Signs and Symptoms of Lipoedema
Lipoedema is a long-term (or chronic) medical condition, that is the accumulation of abnormal fat (adipose tissue) and is unrelated to diet. It particularly affects the legs; however, it may also impact the arms. It appears to almost exclusively affect women but, a few cases of men with lipoedema have also been reported. Most women who have lipoedema report its onset around puberty, although it may also be reported at a time of hormonal change such as pregnancy, menopause and oral contraceptive use.
Signs and symptoms may include the following:
- Tissue enlargement and changes. The development of fatty tissue enlargement for those with lipoedema is gradual and/or subtle. It affects both limbs, and they appear symmetrical in appearance. It mostly affects the legs, especially the thighs, hips and buttocks, but the feet are spared and appear normal. In some cases, the upper arms may also be affected but not the hands
- Cuffing or braceleting. Tissue enlargement does not extend into the feet or hands. It stops abruptly at the ankles or wrists known as ‘cuffing or braceleting’
- Affected area look and feel. The tissues in the affected areas may feel cooler than the rest of the body due to the insulating effect of the fat. They may also look pale and feel softer. Over time, the tissues lose their tone becoming very loose and ‘floppy’
- Pain. The lipoedema limbs are often tender, sensitive or painful
- Skin texture. Bulging areas of fat can lead to a ‘mattress effect’ on the skin, often described as orange peel or cellulite
- Shape disparity. Those with lipoedema of the lower limbs often have shape disproportion, that is a narrow waist and large hips. Many experience difficulties in buying clothes to fit, as their upper body is often several sizes smaller than their lower body. Finding trousers, boots, sweaters and jackets that fit can be particularly frustrating. Many advise that they become increasingly self-conscious about their appearance. This can affect self-confidence and participation in social and sporting activities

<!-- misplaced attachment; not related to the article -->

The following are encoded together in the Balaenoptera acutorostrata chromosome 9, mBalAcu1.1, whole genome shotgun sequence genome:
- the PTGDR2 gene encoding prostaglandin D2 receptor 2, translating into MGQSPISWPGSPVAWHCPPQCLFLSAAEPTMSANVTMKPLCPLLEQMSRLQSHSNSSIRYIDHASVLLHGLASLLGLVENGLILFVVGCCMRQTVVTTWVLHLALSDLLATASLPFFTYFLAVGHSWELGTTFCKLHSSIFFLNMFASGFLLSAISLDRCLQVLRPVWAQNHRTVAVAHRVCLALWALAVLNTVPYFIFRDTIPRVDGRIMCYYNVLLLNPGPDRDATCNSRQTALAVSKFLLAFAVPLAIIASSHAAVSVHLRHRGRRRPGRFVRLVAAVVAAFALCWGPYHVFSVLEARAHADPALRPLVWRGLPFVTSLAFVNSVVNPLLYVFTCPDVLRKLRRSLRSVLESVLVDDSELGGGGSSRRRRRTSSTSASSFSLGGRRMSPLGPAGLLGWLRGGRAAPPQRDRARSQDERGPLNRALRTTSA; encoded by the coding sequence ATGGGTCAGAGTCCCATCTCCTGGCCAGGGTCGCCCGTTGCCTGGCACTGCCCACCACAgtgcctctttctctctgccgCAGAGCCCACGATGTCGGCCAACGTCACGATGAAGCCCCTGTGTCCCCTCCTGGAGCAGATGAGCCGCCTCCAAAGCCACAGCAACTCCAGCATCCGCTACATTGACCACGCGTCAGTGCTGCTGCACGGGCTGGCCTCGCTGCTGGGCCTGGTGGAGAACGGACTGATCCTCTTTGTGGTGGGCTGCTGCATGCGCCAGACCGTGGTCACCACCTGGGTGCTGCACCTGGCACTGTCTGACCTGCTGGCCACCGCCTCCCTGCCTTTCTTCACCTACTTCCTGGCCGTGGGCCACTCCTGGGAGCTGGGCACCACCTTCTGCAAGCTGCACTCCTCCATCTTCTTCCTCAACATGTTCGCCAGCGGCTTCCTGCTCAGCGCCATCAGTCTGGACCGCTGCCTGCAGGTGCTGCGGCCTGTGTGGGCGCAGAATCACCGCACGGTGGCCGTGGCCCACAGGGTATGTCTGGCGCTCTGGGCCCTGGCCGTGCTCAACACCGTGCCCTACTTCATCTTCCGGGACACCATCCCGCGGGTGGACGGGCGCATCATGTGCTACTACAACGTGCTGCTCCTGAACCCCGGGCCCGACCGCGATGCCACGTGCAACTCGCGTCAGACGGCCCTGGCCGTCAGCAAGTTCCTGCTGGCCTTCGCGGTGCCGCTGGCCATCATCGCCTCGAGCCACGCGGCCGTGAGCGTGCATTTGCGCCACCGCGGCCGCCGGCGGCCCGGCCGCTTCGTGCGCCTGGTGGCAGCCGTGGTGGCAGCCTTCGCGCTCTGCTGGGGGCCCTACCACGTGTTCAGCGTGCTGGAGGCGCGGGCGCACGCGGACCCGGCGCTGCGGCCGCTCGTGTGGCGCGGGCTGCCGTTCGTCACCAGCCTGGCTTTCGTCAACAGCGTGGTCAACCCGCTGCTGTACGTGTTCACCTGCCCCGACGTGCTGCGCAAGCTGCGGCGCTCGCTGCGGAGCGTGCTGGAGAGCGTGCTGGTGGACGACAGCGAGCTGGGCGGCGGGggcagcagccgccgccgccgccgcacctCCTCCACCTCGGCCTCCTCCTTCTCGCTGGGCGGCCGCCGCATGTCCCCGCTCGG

- Mobility and gait. Range of movement may be restricted and/or reduced for those with lipoedema. This is often due to the heaviness of the limbs, or tissue enlargement that causes the limbs to rub together (chaffing), especially at the inner-thigh area. Abnormal gait (walking position) may be a problem, especially if the legs are very bulky around the knees. Flat feet and knock-knees may also be troublesome for some with lipoedema
- Joint pain. Knee and hip pain may be problematic if suffering from lipoedema. This can limit movement and may cause further general weight gain, as it may prevent exercise being effectively implemented. Some lipoedema sufferers also report hypermobility of the joints (joints that extend beyond the normal range). Muscle weakness may also be a feature of lipoedema
- Diet and exercise. Many with lipoedema advise that their affected limbs do not respond to calorie-restricted diets and exercise. Only the unaffected areas reduce in shape and size, resulting in possibly more shape disproportion. However, a healthy balanced diet and movement and exercise is encouraged.
- Foot swelling. Some who are diagnosed with lipoedema describe foot swelling at the end of the day, during hot weather, after standing for prolonged periods of time or following long-haul flights. It is not uncommon for those who do not have lipoedema to experience these symptoms, therefore, this is not a clear indicator that lipoedema is present. However, if it is a co-existing feature, the symptoms of lipoedema can be exacerbated.
If you are experiencing any of the above signs and symptoms, or believe you may be suffering from lipoedema, make an appointment with your GP or healthcare professional to discuss this further.